Eventually my parents built their own business, worked day and night at it, forgoing vacations and often sleep to do it, scrimped and saved to buy our family’s dream home.
My parents believed in being debt free, and the irony of it all is that the month that they paid off the mortgage to their “dream home,” my mother was diagnosed with an acute form of leukemia.
Life changed again. The 3 years of hospitals and chemotherapy, and sleep deprived nights with a newborn in tow, are still a blur to me. I don’t know how my dad still ran his small business, and showed up at the hospital with home cooked meals for my mom, while dealing with his right arm (my mother) not being there to help him run the business. He did it. We lost her. It was even more of a catastrophic loss for my dad.
He reinvented himself again. Within a year, he let go of the business. He went to India for a few months to learn yoga!
My dad, who had never done a day of exercise in decades, or gone to the gym, let alone yoga! He started practising Ashtanga yoga…which if you know the different styles of yoga, is quite a rigorous practice. He still does it! He doesn’t go to a fancy yoga studio, or have a fancy yoga mat.
10 years later, he looks 20 years younger. He now eats vegetarian, does almost 2 hours of yoga each day, without fail and takes daily hour long walks! I can’t even keep up with the man.
This last reinvention was perhaps the most difficult without his co-pilot to help him.
He felt the terrible loss to his life, his identity as a man, his way of being and living his life. My mother was all about the family, her children, her grandchildren, her home, her garden…and my father was the willing participant.
Suddenly he had hours and days to himself and didn’t know what to do with it. He had never had that kind of freedom over his time or life since he started working at 18.
This is the point to this story. Yes, reinventing your life, giving up your identity as you have known it, perhaps even your lifestyle temporarily, can be one of the hardest things you have ever done in your life.
The world is not going to show up at your door with streamers and a party to celebrate you. In fact, most of the time the world won’t notice. The people that do notice what you are doing, won’t necessarily always support you.
Because change is often scary. It can be even scarier for the friends and family around us…because most people like predictable, safe, solid. You venturing off to chart your own career and life can threaten their own sense of safety. Suddenly one of the pieces of the model life they have created is coming loose (think the game Jenga blocks,) and for some people, that can topple the entire construction of their world/life view, and that too can be scary.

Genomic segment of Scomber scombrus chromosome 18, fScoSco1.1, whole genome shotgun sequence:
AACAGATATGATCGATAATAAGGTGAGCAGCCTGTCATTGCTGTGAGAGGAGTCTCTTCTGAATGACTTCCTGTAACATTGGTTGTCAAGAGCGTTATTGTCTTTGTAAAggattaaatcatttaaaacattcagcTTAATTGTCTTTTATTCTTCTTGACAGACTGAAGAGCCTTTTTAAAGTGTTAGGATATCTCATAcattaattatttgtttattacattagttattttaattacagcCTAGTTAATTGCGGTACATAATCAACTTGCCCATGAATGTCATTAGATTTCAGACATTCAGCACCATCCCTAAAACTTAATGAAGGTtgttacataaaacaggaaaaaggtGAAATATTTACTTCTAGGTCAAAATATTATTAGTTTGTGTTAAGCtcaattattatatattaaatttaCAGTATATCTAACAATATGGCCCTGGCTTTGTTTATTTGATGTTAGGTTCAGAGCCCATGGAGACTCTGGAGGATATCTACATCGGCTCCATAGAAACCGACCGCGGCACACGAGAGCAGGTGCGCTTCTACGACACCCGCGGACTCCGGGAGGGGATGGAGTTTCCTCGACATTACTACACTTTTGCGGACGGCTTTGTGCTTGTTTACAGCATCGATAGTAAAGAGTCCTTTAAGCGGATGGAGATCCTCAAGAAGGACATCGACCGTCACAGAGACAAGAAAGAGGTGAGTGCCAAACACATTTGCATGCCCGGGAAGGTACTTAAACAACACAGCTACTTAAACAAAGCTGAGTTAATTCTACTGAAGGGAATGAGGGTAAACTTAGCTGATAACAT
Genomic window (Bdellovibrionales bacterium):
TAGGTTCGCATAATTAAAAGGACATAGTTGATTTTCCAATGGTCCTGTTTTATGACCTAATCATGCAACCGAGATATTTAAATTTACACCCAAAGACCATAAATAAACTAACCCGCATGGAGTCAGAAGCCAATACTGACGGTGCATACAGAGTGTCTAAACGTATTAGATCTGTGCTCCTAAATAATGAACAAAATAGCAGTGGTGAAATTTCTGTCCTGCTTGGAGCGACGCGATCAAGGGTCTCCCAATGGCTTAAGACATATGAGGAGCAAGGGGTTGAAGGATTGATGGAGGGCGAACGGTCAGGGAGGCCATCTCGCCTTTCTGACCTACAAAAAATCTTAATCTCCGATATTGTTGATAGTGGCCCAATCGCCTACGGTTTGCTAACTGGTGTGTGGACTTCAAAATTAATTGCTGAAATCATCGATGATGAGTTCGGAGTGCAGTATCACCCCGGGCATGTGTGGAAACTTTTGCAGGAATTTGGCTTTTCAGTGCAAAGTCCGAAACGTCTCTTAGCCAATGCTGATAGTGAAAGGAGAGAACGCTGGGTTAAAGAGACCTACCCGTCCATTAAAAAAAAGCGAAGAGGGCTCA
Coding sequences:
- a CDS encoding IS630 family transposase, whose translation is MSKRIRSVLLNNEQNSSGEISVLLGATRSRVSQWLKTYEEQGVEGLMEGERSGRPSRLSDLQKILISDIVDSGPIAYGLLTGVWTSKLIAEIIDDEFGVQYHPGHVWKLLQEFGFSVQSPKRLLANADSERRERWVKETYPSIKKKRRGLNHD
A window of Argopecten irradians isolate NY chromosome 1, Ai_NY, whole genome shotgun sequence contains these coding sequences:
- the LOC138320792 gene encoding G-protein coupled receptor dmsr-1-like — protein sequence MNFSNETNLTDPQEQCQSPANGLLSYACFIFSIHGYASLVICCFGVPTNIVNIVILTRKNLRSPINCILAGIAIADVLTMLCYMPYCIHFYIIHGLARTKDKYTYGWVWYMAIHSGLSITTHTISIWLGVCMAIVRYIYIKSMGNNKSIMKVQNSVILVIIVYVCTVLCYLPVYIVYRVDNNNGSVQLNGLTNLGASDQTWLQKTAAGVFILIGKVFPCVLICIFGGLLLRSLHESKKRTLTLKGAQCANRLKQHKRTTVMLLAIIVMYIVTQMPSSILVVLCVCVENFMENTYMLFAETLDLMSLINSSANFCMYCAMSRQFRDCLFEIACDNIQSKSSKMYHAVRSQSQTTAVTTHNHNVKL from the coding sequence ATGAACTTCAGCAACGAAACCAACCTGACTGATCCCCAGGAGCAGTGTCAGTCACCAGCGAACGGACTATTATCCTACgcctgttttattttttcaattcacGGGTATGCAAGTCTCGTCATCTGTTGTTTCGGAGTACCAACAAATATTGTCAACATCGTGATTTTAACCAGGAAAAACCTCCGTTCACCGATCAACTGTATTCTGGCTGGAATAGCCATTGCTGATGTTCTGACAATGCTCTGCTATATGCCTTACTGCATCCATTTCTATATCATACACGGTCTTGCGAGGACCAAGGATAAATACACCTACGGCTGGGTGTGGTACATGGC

Here’s my invitation to you! It is simple! If you want to bring massive, change and reinvention to your life – just do this 1 simple step…every day!!
Step 1: Do one thing every day that’s different, even if it’s the smallest thing you can think of, and even if it feels scary. Because every step you take, is going to powerfully change the neural pathways in your brain and the chemistry make up of your body, and get you rewired to face all the exciting changes in your life. Here are some examples of what I mean:
Drive a different route to work, walk the dog, and go somewhere in your neighbourhood you don’t often go to.
Speak to someone at work that you normally wouldn’t speak to, with a genuine interest and get to know them.
Order in food from a different restaurant you have not yet tried.
Buy an outfit that doesn’t look like the ones already in your closet. Better yet, buy it in a colour you would normally not wear.
Learn 1 sentence in another language and see if you can find someone to practice that one sentence with (think an ethnic restaurant, supermarket in your town)
Dance to a song in your pyjamas, with your messy hair and pull out the funkiest move you can manage to.
Take a bunch of selfies, especially if you don’t normally and and make a collage as your screensaver
Eventually you will be lifting heavyweights of change, that you once never thought possible.
Back to finish up my dad’s story.
Actually this might be your dad’s or mom’s, or grandparents story also.
If you look around, you will find people in your life, that had to give up what was known, familiar and stable; to pursue the unfamiliar, new and scary.
The privilege that you and I have, that our parents and grandparents did not, is that many more of us get the honour of going after our life’s purpose! We even have the luxury in some ways to entertain these ideas and go about creating the lives we want.
I now realize, my dad and I are not all that different. What drove him and his choices, and kept him going during the most difficult times what was also love! However it wasn’t the love for a career, or to get in “alignment” with his life’s purpose. His love was the love for his family. The deep love that created a desire in him to do what was necessary, to create safety and opportunities for his family.
So give it all you’ve got! And as Mary Oliver, one of my favourite poets says,
“Tell me, what is it that you plan to do, with your one wild and precious life?”
I want to hear from you! Tell me in the comments below, how you are doing, taking one small step each day, to pave the way for the amazing things that are coming your way.
PS. In case you didn’t already know, the picture above is of me and my amazing dad this father’s day 2014! Isn’t he so cute!?